Regional FlagAff / demo: Bacoñ over timeSource
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#1 - 2017/02/24 05:21:00 PM
This isn't a breakdown so much as a concern I've had with the design direction of these two specs with the legion overhaul. I may be alone in this concern.

The concern I had with these two specs since demo was introduced on the alpha was that they are both effectively dot specs, with demo being far more limited due to it needing a secondary resource in order to apply its "dots(guardians)". I was concerned that these two would need some significantly impactful mechanics to really differentiate the two and give them their own proper niches.

Aff was always thee multi-dot spec for instance, if you go back to mop what made aff awesome wasn't tunneling single target, but spreading your super powerful dots to every target in sight.

In wod aff was made lackluster (at least for me) due to really reigning in that multi-dot potential, and making a significant chunk of its power come from channeling drain soul. This predominately meant that the only time you really played the spec was to turret single target, and there wasn't a whole lot of management or depth to the spec while doing that.

Now with legion, demonology seemed to take up that mantle, being this more limited dot spec that predominately was about tunneling a single target but with more going on in its kit than wod aff to keep things interesting.

My assumption when looking at the two early on was that demonology would be made *thee ST spec* of the class, and aff would be *thee multi-dot spec* of the class in order to differentiate the two dot specs and give them firm niches.

And then 7.1.5 strolled in, and brought MG back as a powerful talent. This made aff step hard on demos toes, making aff look a lot more like wod aff, which was what demo was most closely emulating. And then I saw the tier 20 set bonuses, that are entirely based around drain soul, which further emphasizes aff becoming a single target turret instead of being the iconic multi-dotter it was.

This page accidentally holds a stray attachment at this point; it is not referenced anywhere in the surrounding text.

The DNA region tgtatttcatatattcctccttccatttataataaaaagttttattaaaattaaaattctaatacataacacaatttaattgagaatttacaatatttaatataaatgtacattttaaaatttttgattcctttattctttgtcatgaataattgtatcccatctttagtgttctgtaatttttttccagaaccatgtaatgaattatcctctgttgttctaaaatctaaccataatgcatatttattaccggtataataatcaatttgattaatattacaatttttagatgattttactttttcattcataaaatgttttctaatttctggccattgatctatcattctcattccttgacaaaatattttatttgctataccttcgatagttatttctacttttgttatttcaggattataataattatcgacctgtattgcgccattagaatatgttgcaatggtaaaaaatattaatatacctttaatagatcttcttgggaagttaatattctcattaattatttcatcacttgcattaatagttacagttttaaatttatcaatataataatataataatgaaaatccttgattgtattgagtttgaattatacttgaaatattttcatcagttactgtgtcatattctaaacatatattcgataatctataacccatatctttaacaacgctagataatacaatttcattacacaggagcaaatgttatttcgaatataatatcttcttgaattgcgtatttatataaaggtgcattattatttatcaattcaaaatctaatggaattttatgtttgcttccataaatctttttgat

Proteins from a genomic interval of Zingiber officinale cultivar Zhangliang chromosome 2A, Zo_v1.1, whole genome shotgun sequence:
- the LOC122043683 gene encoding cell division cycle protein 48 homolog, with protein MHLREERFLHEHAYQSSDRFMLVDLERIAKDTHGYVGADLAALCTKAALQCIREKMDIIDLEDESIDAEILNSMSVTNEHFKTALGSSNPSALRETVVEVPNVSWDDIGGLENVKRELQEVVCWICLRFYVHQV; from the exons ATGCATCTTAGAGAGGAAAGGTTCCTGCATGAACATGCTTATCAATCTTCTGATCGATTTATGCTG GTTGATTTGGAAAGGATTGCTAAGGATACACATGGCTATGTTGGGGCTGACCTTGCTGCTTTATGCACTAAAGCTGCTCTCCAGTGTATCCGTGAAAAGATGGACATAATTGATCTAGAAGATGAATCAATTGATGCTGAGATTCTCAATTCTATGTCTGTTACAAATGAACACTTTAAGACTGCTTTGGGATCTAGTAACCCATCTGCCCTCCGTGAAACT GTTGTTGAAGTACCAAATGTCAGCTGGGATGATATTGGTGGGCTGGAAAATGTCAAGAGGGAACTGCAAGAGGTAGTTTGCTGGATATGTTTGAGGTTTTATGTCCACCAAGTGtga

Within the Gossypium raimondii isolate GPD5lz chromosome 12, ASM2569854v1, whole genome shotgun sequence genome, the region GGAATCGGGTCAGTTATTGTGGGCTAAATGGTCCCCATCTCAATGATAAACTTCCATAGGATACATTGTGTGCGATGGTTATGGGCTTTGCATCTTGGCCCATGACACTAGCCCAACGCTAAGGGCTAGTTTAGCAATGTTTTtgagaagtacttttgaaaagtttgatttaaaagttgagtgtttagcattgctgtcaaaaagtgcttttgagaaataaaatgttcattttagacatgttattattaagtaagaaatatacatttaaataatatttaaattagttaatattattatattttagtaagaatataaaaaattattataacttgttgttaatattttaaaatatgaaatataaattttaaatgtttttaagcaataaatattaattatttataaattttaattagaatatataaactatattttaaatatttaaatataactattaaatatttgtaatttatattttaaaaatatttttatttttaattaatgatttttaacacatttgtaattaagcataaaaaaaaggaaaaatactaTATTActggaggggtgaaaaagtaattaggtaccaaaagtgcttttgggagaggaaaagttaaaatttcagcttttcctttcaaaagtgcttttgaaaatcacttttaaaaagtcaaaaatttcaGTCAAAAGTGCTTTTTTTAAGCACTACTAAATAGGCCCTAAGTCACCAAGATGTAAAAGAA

So now I'm concerned / confused about the direction of these two specs as they are increasingly being pushed to overlap and compete for the same niche, while both being on the same class. I'm not sure why we should have what is effectively two single target turret dot specs, instead of 3 unique specs that all have separate niches.

But maybe that's just me, as I regularly see feedback where players are typically very concerned with ST and maybe they prefer the class have 2 specs whose function is to mostly do the same thing. Personally, when I think aff, I think *thee super strong multi-dot spec* and I'd like to see that come back.

Game Designer
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#2 - 2017/02/26 07:06:00 AM
We do agree that Affliction should feel most at home when it is applying DoTs to multiple targets. With specs like this where the basic mechanics and history of the spec lean towards being strong in one area, there's often a fine line to draw on how it should perform in the other areas (here, single-target damage). It shouldn't feel useless, but should feel like other players may have the advantage there. It's fine for a talent like Malefic Grasp to exist, but this logic probably implies it's slightly stronger than would be ideal. It's good feedback on the preliminary T20 set bonuses that they might push Affliction _away_ from feeling good when multi-dotting, which is something we'd want to avoid.